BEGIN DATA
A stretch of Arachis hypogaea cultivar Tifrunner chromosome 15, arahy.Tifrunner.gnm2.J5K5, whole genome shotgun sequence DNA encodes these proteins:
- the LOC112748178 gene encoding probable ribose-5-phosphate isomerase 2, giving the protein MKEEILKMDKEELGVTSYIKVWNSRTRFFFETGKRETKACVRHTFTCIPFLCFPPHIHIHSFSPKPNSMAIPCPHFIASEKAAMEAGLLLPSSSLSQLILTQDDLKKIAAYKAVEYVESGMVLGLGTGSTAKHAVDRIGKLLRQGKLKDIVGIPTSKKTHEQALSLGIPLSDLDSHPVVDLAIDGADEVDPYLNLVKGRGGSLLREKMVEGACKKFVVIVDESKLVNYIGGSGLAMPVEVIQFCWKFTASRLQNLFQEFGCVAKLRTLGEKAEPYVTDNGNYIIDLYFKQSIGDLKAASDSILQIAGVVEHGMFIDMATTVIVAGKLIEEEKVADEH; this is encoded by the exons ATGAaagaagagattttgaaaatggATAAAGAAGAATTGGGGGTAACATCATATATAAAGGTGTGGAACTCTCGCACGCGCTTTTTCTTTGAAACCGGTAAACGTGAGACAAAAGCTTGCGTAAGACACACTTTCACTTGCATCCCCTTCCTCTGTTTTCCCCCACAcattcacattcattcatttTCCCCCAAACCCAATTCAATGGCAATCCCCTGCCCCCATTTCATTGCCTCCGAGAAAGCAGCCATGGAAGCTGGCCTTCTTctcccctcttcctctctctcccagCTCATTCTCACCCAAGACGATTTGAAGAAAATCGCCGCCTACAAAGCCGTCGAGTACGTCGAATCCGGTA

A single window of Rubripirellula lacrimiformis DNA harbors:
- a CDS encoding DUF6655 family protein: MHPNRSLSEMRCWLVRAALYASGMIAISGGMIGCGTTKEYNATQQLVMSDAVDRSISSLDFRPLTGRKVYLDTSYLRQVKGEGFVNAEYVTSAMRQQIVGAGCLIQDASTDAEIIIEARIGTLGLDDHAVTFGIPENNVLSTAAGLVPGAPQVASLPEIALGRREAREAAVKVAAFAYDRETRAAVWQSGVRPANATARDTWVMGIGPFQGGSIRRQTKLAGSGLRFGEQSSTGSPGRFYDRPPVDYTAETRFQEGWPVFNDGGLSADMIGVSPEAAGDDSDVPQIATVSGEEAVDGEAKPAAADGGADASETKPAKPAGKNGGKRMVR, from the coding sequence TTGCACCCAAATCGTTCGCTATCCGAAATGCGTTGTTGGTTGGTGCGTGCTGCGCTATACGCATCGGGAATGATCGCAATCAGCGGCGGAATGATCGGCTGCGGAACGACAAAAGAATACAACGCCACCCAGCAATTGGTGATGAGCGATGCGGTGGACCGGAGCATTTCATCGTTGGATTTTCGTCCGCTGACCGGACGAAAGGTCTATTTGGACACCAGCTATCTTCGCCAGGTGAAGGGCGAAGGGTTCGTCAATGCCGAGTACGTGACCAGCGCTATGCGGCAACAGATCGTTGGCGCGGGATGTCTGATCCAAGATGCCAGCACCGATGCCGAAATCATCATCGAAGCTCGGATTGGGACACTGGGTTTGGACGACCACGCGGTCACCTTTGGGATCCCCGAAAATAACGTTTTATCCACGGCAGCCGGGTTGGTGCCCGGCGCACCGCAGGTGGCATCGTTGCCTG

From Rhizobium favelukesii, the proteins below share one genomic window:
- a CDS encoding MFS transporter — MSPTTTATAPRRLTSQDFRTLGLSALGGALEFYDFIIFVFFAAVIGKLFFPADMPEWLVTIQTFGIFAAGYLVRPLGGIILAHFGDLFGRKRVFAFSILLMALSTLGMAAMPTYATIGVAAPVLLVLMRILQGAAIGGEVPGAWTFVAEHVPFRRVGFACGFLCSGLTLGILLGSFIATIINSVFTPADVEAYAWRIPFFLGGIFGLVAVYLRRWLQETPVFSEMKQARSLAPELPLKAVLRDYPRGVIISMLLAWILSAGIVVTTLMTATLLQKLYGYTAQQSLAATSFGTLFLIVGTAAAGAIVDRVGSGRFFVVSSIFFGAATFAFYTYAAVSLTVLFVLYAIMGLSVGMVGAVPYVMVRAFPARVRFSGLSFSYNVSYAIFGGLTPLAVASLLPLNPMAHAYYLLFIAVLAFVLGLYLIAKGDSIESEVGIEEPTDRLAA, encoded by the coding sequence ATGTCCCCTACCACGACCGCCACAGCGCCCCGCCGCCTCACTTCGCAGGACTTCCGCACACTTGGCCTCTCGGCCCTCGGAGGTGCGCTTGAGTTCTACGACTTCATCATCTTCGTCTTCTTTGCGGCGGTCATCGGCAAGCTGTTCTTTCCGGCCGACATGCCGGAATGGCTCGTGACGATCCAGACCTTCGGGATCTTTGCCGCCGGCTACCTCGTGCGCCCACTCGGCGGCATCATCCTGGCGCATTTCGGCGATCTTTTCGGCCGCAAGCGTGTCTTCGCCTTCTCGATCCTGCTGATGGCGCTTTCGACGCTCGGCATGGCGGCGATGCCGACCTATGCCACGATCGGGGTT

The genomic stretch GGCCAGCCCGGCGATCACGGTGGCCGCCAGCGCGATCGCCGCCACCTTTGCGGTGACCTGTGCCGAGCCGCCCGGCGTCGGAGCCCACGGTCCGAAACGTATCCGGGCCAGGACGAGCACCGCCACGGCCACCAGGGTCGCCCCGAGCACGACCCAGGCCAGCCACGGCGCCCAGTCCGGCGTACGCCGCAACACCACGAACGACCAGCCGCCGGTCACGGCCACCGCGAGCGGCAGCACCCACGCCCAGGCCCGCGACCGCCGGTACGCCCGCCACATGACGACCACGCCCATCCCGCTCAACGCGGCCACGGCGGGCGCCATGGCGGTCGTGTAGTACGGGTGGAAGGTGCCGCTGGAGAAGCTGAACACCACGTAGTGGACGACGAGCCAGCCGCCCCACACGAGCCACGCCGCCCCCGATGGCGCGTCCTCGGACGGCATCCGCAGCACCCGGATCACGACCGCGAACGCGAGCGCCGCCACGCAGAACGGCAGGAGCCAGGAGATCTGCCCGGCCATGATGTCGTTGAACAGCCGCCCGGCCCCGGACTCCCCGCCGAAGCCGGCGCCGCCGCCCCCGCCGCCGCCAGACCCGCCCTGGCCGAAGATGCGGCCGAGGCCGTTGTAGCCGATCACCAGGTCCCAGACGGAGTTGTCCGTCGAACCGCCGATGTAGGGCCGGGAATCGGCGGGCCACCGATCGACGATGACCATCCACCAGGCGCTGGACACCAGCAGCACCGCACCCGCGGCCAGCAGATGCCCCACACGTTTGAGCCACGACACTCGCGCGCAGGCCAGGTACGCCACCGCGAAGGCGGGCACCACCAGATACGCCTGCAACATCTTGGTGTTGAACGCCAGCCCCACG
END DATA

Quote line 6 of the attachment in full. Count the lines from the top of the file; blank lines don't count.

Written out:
- a CDS encoding MFS transporter — MSPTTTATAPRRLTSQDFRTLGLSALGGALEFYDFIIFVFFAAVIGKLFFPADMPEWLVTIQTFGIFAAGYLVRPLGGIILAHFGDLFGRKRVFAFSILLMALSTLGMAAMPTYATIGVAAPVLLVLMRILQGAAIGGEVPGAWTFVAEHVPFRRVGFACGFLCSGLTLGILLGSFIATIINSVFTPADVEAYAWRIPFFLGGIFGLVAVYLRRWLQETPVFSEMKQARSLAPELPLKAVLRDYPRGVIISMLLAWILSAGIVVTTLMTATLLQKLYGYTAQQSLAATSFGTLFLIVGTAAAGAIVDRVGSGRFFVVSSIFFGAATFAFYTYAAVSLTVLFVLYAIMGLSVGMVGAVPYVMVRAFPARVRFSGLSFSYNVSYAIFGGLTPLAVASLLPLNPMAHAYYLLFIAVLAFVLGLYLIAKGDSIESEVGIEEPTDRLAA, encoded by the coding sequence ATGTCCCCTACCACGACCGCCACAGCGCCCCGCCGCCTCACTTCGCAGGACTTCCGCACACTTGGCCTCTCGGCCCTCGGAGGTGCGCTTGAGTTCTACGACTTCATCATCTTCGTCTTCTTTGCGGCGGTCATCGGCAAGCTGTTCTTTCCGGCCGACATGCCGGAATGGCTCGTGACGATCCAGACCTTCGGGATCTTTGCCGCCGGCTACCTCGTGCGCCCACTCGGCGGCATCATCCTGGCGCATTTCGGCGATCTTTTCGGCCGCAAGCGTGTCTTCGCCTTCTCGATCCTGCTGATGGCGCTTTCGACGCTCGGCATGGCGGCGATGCCGACCTATGCCACGATCGGGGTT